Album Remarks & Appraisals:
LSO Live explore the music of America's most influential living composer with performances of three of his most iconic works: Sextet, Clapping Music and Music for Pieces of Wood. Employing Reich's universally recognizable sound-world, Sextet uses hypnotic repetitions of a sequence of harmonies, which gradually overlap and interweave, resulting in a complex yet utterly compelling musical landscape. Introducing more dissonance and aggressive rhythms than previous compositions, the relationship of the five movements is that of an arch form, A-B-C-B-A. Changes of tempo are made abruptly at the beginning of new movements by metric modulation and sections are also organized harmonically with a chord cycle for the first and fifth. Reich says of the work - 'The ambiguity here is between which is melody and which is accompaniment. In music that uses a great deal of repetition, I believe it is precisely these kinds of ambiguity that give vitality and life'. Composed in 1972, Clapping Music strips back to the bare essentials, taking traditional African rhythms as its starting point. Conceived from a desire to compose music 'that would need no instrument beyond the human body' it is perhaps the most elemental example of phasing in the composer's catalogue. The whole work consists of a single rhythmic cell which becomes staggered as the work progresses, creating an entrancing and hypnotic effect. Having previously performed the work with the composer, Neil Percy delivers an inspired performance alongside his LSO Co-Principal, Sam Walton. Music for Pieces of Wood takes this concept a step further, adding pitches, in the form of claves tuned A, B, C#, D# and D# an octave above. The claves are chosen for their resonant timbre and the piece is one of the loudest the composer has written, despite using no amplification whatsoever. Neil Percy, LSO Principal Percussionist and Ensemble Director, says of his relationship with these pieces and the composer - 'The thing I enjoy most about playing the music of Steve Reich is its diversity, its complexity, its challenging nature... We've played so many pieces of Steve's over the years with him being present, so it's got a very personal set of challenges that I find completely irresistible. That's why, on this particular project for LSO Live, we tried to put together a program that reflected all of the pieces that the group themselves really like to play.'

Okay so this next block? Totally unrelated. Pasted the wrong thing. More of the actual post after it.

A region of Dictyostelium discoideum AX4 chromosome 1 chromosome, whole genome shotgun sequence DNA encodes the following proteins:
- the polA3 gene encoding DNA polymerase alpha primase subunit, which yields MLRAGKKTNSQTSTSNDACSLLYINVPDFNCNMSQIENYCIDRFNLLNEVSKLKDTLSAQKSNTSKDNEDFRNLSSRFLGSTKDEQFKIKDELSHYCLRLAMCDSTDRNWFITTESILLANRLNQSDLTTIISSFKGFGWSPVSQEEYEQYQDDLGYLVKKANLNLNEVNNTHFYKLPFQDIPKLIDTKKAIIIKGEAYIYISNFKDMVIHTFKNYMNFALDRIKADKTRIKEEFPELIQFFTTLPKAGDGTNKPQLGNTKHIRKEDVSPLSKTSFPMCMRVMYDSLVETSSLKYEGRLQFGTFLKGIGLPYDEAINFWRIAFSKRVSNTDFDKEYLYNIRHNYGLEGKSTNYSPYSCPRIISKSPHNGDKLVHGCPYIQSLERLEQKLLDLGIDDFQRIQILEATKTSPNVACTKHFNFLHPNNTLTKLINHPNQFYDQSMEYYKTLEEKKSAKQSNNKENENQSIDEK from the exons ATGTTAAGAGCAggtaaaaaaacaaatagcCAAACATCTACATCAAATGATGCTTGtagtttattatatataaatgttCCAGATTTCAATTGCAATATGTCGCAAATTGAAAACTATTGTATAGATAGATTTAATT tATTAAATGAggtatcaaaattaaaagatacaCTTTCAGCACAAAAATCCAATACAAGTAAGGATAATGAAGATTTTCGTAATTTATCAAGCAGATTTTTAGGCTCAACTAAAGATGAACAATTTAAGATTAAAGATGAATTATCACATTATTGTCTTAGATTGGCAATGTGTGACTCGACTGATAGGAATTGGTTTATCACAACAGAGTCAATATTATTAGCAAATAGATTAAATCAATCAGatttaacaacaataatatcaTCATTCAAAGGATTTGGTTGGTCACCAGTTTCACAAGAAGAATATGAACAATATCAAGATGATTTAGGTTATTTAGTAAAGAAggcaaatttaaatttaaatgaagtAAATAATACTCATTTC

Classical Ear, 15th June 2016
The beauty of the LSO Percussion Ensemble's performance is in its delicate, almost tactile sound, the various textures - some sensual, others more metallic - kept crystal clear, the music's constant rhythmic course occasionally shifting, crab-like, off centre.
Audio Mixer: Neil Hutchinson.
Liner Note Authors: Benjamin Picard; Neil Percy.
Recording information: LSO St. Luke's, London (10/30/2015).
Editor: Neil Hutchinson.
Contents aside, this release by the London Symphony Orchestra's LSO Live series is noteworthy for using the live-recording format intelligently: it offers a kind of concert that wouldn't really work in a studio recording. Short at less than 45 minutes, the album reproduces a rush hour concert directed at commuters; you could play these three pieces in the studio, but the light, spontaneous live energy of the present recording would be hard to reproduce. The opening Clapping Music is the best-known work here; sample it if you need convincing that the normally formally clad members of the LSO Percussion Ensemble are as comfortable with the work as any musicians from San Francisco or lower Manhattan. An added attraction here is a pair of less commonly heard Reich works: the Music for Pieces of Wood, which expands upon the cyclical ideas so concisely stated in Clapping Music, and the more expansive Sextet, a work from the early period of Reich's re-engagement with tonality. The sound, from the LSO St. Luke's church, is clear, and the venue is more suited to non-sacred music than many other churches are. A fun item that could serve to represent Reich in any collection. ~ James Manheim